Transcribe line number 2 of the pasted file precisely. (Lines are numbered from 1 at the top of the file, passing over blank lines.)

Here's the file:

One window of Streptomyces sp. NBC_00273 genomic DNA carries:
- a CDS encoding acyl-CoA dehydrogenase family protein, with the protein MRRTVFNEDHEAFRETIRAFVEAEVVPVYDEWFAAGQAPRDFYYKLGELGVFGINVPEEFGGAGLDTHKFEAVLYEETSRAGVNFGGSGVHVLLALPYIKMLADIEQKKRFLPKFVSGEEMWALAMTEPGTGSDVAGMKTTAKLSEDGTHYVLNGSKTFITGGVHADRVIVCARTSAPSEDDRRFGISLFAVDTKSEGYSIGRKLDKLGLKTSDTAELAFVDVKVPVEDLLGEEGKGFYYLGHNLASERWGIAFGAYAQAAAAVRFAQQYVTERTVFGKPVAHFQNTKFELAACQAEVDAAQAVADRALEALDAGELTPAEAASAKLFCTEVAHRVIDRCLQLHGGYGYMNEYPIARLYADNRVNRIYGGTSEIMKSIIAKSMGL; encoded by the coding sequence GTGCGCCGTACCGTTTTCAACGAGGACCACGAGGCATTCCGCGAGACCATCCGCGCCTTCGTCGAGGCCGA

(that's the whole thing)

- a CDS encoding acyl-CoA dehydrogenase family protein, with the protein MRRTVFNEDHEAFRETIRAFVEAEVVPVYDEWFAAGQAPRDFYYKLGELGVFGINVPEEFGGAGLDTHKFEAVLYEETSRAGVNFGGSGVHVLLALPYIKMLADIEQKKRFLPKFVSGEEMWALAMTEPGTGSDVAGMKTTAKLSEDGTHYVLNGSKTFITGGVHADRVIVCARTSAPSEDDRRFGISLFAVDTKSEGYSIGRKLDKLGLKTSDTAELAFVDVKVPVEDLLGEEGKGFYYLGHNLASERWGIAFGAYAQAAAAVRFAQQYVTERTVFGKPVAHFQNTKFELAACQAEVDAAQAVADRALEALDAGELTPAEAASAKLFCTEVAHRVIDRCLQLHGGYGYMNEYPIARLYADNRVNRIYGGTSEIMKSIIAKSMGL; encoded by the coding sequence GTGCGCCGTACCGTTTTCAACGAGGACCACGAGGCATTCCGCGAGACCATCCGCGCCTTCGTCGAGGCCGA